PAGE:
IPPF has been recognized in the GIZ Gender Prize 2016 competition which promotes gender mainstreaming.
Deutsche Gesellschaft für Internationale Zusammenarbeit (GIZ), a leading provider of international cooperation services for sustainable development, holds an annual internal Gender Competition to promote creativity and innovation for gender equality in their sustainable development work.
GIZ’s global BACKUP Health programme won first prize for promoting gender equality within programmes funded by the Global Fund to fight AIDS, Tuberculosis and Malaria.
The collaborative ‘Shadows and Light’ project with IPPF was highlighted for its gender transformative approach to sexual and reproductive health (SRH) and HIV services for all, including women and girls, men and boys, and anyone perceived to be outside of the norms that constitute what are ‘feminine’ and ‘masculine’, including lesbian, gay, bisexual, transgender and intersex people.
Delivered by IPPF Member Associations in Cameroon, Kenya, India and Uganda, the three-year project focused on men who have sex with men, sex workers, people who inject drugs, and transgender people – populations at increased risk of HIV and other STIs – and set out to improve the linked sexual and reproductive health and HIV needs of these key populations.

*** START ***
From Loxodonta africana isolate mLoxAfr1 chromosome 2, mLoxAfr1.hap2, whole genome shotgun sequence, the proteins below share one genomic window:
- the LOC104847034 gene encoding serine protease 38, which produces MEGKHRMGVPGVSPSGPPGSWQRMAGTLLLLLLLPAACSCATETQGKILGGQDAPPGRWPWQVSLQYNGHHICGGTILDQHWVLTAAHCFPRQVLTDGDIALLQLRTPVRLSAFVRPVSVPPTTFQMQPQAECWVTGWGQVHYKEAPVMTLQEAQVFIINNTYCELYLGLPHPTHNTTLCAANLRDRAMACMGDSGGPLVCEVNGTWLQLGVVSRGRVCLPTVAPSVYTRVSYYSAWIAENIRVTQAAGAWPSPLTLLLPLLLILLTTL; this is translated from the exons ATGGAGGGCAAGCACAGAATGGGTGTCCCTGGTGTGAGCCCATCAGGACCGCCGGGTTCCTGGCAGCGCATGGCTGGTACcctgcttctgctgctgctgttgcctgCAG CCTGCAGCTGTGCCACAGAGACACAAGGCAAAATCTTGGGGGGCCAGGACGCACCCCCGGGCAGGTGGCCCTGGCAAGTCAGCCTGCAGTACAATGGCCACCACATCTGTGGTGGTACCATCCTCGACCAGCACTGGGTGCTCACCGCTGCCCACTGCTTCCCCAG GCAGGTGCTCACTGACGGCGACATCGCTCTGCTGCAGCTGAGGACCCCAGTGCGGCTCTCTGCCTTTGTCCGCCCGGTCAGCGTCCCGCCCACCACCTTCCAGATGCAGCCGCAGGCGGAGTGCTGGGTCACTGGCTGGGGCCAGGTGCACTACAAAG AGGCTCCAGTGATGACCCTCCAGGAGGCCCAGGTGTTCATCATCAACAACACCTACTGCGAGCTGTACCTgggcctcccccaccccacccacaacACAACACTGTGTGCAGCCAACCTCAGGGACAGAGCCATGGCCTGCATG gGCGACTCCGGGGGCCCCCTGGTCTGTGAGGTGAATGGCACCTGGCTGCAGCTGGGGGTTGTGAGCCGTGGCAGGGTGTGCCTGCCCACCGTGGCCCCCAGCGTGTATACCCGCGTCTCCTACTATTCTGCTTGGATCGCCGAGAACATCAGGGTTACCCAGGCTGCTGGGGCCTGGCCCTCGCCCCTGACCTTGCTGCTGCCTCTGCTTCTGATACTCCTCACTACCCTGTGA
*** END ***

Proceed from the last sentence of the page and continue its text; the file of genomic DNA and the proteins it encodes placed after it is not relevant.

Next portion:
Alan Smith, IPPF’s Senior Advisor, HIV said: “I am very pleased that IPPF is recognised - with our partners GIZ - for this gender award linked to International Women’s Day, in particular for our innovative Shadows and Light project which focusses on the rights of key populations and challenges traditional gender norms.”
Other winners included a renewable energies and energy efficiency programme in Mexico and a vocational training and sustainable development initiative in Ghana. Eighty seven teams from 52 countries participated in the competition which covered the fields of governance, economic development and employment, environment, climate change and biodiversity, agriculture and rural development, energy, public finance, education and health.